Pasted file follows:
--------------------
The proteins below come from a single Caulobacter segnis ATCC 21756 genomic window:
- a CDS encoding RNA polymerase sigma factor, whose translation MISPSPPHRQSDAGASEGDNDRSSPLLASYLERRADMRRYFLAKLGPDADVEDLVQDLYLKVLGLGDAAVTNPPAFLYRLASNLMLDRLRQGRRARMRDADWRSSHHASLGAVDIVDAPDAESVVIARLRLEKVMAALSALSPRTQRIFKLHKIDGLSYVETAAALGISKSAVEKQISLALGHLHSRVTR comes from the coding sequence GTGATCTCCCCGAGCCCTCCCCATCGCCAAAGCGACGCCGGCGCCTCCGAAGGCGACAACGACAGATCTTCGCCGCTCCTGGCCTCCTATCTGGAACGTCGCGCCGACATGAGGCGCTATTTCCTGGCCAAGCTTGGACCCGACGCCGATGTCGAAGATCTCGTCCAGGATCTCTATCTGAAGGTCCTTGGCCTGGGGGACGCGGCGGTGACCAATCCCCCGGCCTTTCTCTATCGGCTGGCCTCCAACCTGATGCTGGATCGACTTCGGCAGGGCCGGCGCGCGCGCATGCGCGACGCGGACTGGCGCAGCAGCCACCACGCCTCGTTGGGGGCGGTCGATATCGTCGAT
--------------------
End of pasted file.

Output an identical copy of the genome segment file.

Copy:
The proteins below come from a single Caulobacter segnis ATCC 21756 genomic window:
- a CDS encoding RNA polymerase sigma factor, whose translation MISPSPPHRQSDAGASEGDNDRSSPLLASYLERRADMRRYFLAKLGPDADVEDLVQDLYLKVLGLGDAAVTNPPAFLYRLASNLMLDRLRQGRRARMRDADWRSSHHASLGAVDIVDAPDAESVVIARLRLEKVMAALSALSPRTQRIFKLHKIDGLSYVETAAALGISKSAVEKQISLALGHLHSRVTR comes from the coding sequence GTGATCTCCCCGAGCCCTCCCCATCGCCAAAGCGACGCCGGCGCCTCCGAAGGCGACAACGACAGATCTTCGCCGCTCCTGGCCTCCTATCTGGAACGTCGCGCCGACATGAGGCGCTATTTCCTGGCCAAGCTTGGACCCGACGCCGATGTCGAAGATCTCGTCCAGGATCTCTATCTGAAGGTCCTTGGCCTGGGGGACGCGGCGGTGACCAATCCCCCGGCCTTTCTCTATCGGCTGGCCTCCAACCTGATGCTGGATCGACTTCGGCAGGGCCGGCGCGCGCGCATGCGCGACGCGGACTGGCGCAGCAGCCACCACGCCTCGTTGGGGGCGGTCGATATCGTCGAT